In this work, Human Anatomy (Tashrih-e-Mansuri) by Mansur ibn Mohammad Ibn Ahmad Shirazi is introduced and its 21 points are compared to the modern anatomy. Mansuri expounds on functional differentiation between arteries and veins based on their grossly visible constituent fiber (li:f) structure. The author describes the anatomic difference in pulmonary artery as the artery with only one layer which makes it appropriate for the exchange of gentle breeze (oxygenation) and elimination of smoke (CO2). While describing the accurate anatomic course of the vessel, mistake is incurred as to its origin probably instigated by the leftward course, similar to the aorta. The author gives a relatively accurate description of the coronary arteries as well as the proximal branches of the aorta namely the subclavian and carotid arteries are well described and it site of entrance to the brain is well described in distinction to the vertebral arteries traversing processes of the cervical vertebrae. The major branches of the descending aorta including the origin of renal arteries as well as the more distal iliac and femoral bifurcations are also described.
  • M. Khanavi (Phd), A. Hadjiakhoondi (Phd), G.R. Amin (Phd), M.R. Shams Ardekani Page 55
    The use of herbal drugs as we know them today, began from early times in Iran. Thiscountry is blessed with the abundance of as many as 8,000 kinds of botanical species, alarge number of which are valued for their healing effects. In these days, people are tending to accept a natural life style as part of their heritage and some companies have developed an industry based on natural remedies. Increasing in herbal plant production and overseas sales is for some important reasons such as increasing high quality products, scientific validation for products in the market place, entering the mainstream companies in the market place and encouragement of physicians in recommending herbal medicines. Iran is a country with a rich plant flora but there is a specific shortage in usage and export of medicinal plants, amounting less than 0.5 percent of the global trade. This article will focus on the comparison of export and consumption of herbal medicine in the world and in Iran and theway of increasing them.
  • M. Mosaddegh (Phd), F. Naghibi (Phd), M. Sadr Page 59
    Physicians have been familiar with leishmaniosis for thousands of years. This disease couldpresent in several different forms, one of which is cutaneous leishmaniosis. This type hasbeen named as Rish-e-Balkhi (Balkh Wound) in Iranian traditional medicine texts. In thispaper the description of the disease, its diagnostic methods and various treatment modalities are investigated in the light of relevant traditional medical texts.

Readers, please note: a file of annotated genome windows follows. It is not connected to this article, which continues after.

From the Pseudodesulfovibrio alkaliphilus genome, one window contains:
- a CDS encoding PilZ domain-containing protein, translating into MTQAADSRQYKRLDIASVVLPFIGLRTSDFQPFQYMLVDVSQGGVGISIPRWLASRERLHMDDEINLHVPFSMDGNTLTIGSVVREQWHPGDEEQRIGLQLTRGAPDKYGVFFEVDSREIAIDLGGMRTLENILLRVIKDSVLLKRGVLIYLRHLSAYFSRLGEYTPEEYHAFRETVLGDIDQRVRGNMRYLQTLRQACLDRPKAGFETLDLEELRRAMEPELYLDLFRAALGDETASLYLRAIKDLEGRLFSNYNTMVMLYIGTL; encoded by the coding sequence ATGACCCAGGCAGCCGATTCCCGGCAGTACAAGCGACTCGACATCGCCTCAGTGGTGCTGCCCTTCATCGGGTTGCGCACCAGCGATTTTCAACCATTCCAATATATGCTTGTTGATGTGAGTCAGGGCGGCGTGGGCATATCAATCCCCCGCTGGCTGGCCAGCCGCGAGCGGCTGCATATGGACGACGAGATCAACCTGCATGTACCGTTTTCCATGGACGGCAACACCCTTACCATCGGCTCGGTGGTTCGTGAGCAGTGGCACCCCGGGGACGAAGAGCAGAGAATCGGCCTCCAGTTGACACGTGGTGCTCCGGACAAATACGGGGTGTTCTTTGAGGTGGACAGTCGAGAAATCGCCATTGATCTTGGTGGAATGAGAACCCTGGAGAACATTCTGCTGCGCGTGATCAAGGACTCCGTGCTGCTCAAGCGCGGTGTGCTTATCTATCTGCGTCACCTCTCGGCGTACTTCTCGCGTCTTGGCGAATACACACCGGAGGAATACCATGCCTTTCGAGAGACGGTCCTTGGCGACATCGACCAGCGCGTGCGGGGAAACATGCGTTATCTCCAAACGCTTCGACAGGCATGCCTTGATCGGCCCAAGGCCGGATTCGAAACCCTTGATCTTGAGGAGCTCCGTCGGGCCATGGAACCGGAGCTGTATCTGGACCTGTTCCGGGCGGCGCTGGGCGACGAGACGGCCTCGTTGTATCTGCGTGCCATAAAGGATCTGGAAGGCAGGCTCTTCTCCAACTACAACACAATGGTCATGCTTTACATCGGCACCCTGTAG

• E. Ben Morad, M.H. Moazzen Jami (Md) Page 63
    One can study the Islamic medicine within two stages: establishment; compiling andinnovation. In the establishment stage the Islamic medicine was created on the basis ofGreek rules especially Galenic medicine, but it was not limited to the Greek Galenicmodels. In this stage it freed itself from the fame of Galen through expansion of dialoguesand scientific discussions and adding new elements to the science of medicine; writing onthe subjects not dealt with by Galen; criticizing Galen and using non-Greek models such asIndian ones. The compiling and innovation stage continued for at least five centuries (earlyfourth century (H) to the middle of the ninth century/centuries 10-15); and it can beconsidered as the Islamic medicine era in the general history of medicine. In this stage themost important differences in the field of general principles were: separation of medicineand philosophy; dominance of the medicine’s scientific section in comparison with itstheoretical one; surpassing mere logical reasoning by experience and experiment; and thepriority of scientific clinical observations to analogical theories. Therefore, Islamicmedicine separated from philosophy and only dealt with medical subjects and physiciansstarted to expand medical branches and specializing them via writing and practicing.Moreover, it enabled them to correct predecessors’ mistakes and add many new subjects.
  • Page 81
    Mentha (Mint) is a genus of flowering plants in the Labiatae (Lamiaceae) family. Mints arearomatic, almost exclusively perennial, and rarely annual. Mint and its medicinal uses havebeen cited in many traditional manuscripts and since Mentha species have different medicalproperties and recognition of these species considering the characteristics mentioned intraditional manuscripts is difficult, we decided to elaborate the corresponding names intraditional medicine and characteristics of 4 native and one hybrid common species ofMentha in Iran including M. spicata, M. longifolia, M. pulegium, M. aquatica and M. ×piperita. The results of this work help the traditional medicine researchers to recognize themedicinal properties specified in traditional manuscripts for each Mentha species.